FILE PHOTO: A 24-year-old SANDF soldier will go on trial for killing two colleagues and dumping their bodies on a grave road.

Johannesburg - South African soldiers are flying into Goma this weekend for their dangerous mission of pacifying the many armed rebels groups terrorising the eastern Democratic Republic of Congo.

About 1 300 soldiers are being transported in chartered aircraft from Bloemspruit Air Force Base in Bloemfontein, after undergoing tough training at the combat school there, military sources said.

They would be going into battle prepared and armed, they said, more so than SANDF forces were when they lost 13 soldiers in a fight with Seleka rebels in Bangui, Central African Republic, in March.

The new force is a full battalion with its support company, a paratroop company, and other support elements such as Special Forces and engineers, armed with heavy machine guns and mortars.

The sources said the SANDF intended to take at least two Rooivalk attack helicopters.

SANDF spokesman Siphiwe Dlamini would not confirm the deployment, suggesting the troop movement was just part of the normal rotation of forces in and out of Monusco, the UN stablisation mission to the DRC.

Military sources said the troops going in were in fact replacing South Africa’s current contingent in Monusco, which was being rotated out.

The difference was that the fresh troops were part of a special “Force Intervention Brigade”, also known as the SADC Brigade, of 3 069 soldiers in three infantry battalions, one artillery company and a special force company – which has a much more aggressive mandate than the rest of Monusco, although part of it.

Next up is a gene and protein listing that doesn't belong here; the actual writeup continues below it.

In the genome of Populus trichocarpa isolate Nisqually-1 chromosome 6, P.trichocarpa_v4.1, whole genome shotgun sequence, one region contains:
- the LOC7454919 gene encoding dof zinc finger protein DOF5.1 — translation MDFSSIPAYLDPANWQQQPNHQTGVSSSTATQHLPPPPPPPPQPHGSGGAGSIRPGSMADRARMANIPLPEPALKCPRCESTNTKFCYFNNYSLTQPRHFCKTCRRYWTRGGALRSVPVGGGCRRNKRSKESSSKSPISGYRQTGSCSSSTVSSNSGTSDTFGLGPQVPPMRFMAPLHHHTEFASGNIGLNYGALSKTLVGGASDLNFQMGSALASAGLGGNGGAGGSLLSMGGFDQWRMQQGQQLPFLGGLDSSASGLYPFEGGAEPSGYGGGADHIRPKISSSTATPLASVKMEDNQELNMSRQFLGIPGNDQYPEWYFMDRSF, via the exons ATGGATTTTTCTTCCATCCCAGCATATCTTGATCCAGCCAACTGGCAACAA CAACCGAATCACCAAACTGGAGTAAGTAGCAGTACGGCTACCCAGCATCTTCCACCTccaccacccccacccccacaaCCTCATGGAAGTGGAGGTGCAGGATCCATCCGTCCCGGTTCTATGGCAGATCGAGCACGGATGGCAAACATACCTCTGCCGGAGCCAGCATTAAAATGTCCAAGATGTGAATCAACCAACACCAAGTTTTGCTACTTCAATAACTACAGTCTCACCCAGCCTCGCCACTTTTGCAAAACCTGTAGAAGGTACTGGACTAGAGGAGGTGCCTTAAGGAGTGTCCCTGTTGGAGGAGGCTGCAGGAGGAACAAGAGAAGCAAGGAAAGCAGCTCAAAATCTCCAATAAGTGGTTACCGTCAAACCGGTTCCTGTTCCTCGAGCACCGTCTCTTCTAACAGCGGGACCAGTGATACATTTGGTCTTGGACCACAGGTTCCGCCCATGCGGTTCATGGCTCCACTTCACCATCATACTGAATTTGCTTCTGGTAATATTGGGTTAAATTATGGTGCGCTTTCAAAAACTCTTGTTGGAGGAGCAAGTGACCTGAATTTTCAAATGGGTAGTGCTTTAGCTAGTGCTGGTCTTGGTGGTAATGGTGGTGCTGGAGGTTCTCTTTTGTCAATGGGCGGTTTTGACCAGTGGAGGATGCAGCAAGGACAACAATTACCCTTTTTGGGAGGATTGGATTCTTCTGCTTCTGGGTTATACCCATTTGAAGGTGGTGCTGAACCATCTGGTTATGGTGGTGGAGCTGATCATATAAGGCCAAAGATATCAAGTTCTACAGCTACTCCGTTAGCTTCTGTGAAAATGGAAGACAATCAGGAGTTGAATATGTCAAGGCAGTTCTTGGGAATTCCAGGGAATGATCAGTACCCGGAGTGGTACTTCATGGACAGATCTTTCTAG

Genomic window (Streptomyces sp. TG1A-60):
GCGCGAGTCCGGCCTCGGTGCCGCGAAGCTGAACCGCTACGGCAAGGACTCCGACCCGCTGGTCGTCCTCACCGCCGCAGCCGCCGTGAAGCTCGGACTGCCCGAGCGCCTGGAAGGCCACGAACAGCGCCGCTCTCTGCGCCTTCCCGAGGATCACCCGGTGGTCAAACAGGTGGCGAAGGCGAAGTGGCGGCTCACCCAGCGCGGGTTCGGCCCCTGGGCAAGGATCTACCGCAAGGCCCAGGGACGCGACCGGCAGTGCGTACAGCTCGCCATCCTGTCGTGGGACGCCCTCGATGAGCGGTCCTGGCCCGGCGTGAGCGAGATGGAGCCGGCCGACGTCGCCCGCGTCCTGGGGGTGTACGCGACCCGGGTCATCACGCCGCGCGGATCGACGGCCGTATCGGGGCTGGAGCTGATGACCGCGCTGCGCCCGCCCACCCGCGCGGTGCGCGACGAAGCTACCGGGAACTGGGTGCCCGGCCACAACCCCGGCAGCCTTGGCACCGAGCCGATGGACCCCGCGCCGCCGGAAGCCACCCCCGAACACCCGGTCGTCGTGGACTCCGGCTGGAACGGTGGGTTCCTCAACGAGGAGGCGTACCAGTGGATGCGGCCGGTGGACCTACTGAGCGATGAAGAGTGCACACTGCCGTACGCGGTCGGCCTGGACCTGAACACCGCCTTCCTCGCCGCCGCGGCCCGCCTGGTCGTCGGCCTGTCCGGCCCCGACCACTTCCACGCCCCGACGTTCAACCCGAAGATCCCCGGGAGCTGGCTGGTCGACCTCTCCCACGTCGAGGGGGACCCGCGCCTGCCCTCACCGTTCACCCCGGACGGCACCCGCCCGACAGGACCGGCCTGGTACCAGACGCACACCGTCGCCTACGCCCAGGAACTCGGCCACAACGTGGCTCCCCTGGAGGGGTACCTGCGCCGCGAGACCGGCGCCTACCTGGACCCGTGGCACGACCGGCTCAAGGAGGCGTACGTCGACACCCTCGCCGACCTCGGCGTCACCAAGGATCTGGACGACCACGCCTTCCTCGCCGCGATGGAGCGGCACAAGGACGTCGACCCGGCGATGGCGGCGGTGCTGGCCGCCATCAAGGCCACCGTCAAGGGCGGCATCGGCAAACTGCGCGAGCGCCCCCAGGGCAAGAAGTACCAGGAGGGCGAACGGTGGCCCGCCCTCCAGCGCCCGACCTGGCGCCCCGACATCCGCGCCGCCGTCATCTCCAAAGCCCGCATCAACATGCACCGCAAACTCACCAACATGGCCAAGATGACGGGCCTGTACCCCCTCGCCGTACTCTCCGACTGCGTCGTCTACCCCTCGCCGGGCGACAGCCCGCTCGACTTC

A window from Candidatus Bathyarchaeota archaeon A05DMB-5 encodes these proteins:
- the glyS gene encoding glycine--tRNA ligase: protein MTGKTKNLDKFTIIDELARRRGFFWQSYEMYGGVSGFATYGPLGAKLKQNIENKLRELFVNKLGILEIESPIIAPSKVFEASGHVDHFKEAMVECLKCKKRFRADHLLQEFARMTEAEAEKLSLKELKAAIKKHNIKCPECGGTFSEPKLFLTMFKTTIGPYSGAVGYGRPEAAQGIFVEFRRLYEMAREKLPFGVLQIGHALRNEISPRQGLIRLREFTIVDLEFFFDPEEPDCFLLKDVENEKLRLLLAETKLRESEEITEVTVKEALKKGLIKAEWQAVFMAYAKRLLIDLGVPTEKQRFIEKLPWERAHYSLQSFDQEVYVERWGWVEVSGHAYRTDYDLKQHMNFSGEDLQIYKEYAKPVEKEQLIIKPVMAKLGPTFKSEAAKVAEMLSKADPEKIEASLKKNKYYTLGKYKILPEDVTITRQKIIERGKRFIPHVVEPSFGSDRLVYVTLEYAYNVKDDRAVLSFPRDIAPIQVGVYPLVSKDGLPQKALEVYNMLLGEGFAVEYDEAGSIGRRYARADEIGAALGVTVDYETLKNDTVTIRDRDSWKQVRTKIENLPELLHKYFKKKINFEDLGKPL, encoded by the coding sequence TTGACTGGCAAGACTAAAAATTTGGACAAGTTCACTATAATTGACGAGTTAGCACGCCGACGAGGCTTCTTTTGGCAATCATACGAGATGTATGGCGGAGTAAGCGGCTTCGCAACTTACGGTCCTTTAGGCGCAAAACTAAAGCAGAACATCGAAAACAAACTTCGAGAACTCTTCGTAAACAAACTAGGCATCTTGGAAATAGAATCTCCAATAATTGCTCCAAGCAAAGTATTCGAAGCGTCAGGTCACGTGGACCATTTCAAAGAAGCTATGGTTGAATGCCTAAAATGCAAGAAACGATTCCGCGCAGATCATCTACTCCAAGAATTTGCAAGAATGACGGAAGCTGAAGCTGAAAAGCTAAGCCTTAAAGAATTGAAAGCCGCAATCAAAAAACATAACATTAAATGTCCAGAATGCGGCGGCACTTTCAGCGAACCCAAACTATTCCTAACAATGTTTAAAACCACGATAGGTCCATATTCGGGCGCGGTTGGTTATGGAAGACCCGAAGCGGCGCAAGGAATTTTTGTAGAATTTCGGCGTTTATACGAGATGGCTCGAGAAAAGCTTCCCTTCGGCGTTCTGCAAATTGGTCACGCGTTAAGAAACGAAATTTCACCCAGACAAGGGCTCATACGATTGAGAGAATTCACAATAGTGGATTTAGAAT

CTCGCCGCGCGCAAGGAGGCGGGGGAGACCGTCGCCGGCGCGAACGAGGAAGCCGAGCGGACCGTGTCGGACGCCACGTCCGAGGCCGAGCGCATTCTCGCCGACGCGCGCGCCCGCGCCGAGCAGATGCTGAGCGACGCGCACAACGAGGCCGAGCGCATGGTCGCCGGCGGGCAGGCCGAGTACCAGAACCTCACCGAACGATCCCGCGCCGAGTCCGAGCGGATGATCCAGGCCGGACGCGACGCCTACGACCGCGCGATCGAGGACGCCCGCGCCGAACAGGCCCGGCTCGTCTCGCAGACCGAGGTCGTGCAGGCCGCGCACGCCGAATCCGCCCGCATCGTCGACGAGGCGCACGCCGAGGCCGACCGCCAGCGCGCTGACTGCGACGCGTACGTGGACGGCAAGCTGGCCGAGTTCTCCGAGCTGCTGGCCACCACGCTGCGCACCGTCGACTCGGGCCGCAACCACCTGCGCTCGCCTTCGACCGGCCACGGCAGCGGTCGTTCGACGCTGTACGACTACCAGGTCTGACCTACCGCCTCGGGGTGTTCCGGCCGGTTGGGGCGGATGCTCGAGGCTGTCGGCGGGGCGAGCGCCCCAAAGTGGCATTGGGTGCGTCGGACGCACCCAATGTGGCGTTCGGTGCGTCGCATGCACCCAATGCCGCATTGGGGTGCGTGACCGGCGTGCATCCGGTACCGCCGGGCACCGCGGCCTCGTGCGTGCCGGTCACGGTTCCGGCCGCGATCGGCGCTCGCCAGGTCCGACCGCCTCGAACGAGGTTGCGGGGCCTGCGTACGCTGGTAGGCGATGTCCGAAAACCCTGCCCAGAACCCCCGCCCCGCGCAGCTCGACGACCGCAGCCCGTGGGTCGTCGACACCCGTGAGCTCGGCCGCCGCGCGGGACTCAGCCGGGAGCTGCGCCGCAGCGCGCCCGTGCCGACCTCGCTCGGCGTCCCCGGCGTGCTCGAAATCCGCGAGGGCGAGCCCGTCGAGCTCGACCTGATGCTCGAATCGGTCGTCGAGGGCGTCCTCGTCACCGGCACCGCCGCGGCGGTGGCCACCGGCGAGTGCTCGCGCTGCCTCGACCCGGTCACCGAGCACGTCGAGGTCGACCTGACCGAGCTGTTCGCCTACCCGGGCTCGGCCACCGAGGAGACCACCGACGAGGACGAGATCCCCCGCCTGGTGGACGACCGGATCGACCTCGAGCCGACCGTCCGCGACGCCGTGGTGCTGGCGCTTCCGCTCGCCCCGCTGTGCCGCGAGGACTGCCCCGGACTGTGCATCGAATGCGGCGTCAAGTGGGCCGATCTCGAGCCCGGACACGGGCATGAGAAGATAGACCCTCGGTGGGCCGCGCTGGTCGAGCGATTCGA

“This brigade is mobile, flexible and ready to conduct offensive operations in a versatile manner to neutralise armed groups, including the M23, in eastern DRC,” the UN said in a statement. Troops from Tanzania already started patrolling round the clock in the town of Sake and on the route leading to Goma.

The UN-created Force Intervention Brigade was there to “conduct operations unilaterally or in support of the FARDC to provide a safe and secure environment to the Congolese people,” Lieutenant-Colonel Félix Basse, Monusco military spokesman, said.

M23 rebels have vowed to resist the new force with all their might, and a few months ago launched a propaganda campaign through social media and letters to South African parliamentarians, warning them of high South African casualties if they did not pull out of the new missions.

South African military expert Helmoed Romer Heitman said he was “inclined to think that M23 will avoid a fight with the South Africa battalion if they can”.

M23 would be acutely aware that President Jacob Zuma would not want another defeat on his hands just after the Bangui battle.

“I think M23 will probe a bit, mainly against the Tanzanians and Malawians to see if they can score a quick win there for PR purposes, and then go over to low-key guerrilla stuff, leaving the brigade flailing around looking for them and bumping into the various Mai Mai groups,” he said.

The key problem with the overall force,

Romer Heitman said, was that it was “too weak”.

“Six battalions to deal with M23 and the other armed groups in the area, and protect towns and villages and keep roads open and so on, and do that without proper air support, is being optimistic to put it mildly,” he said.

Independent Foreign Service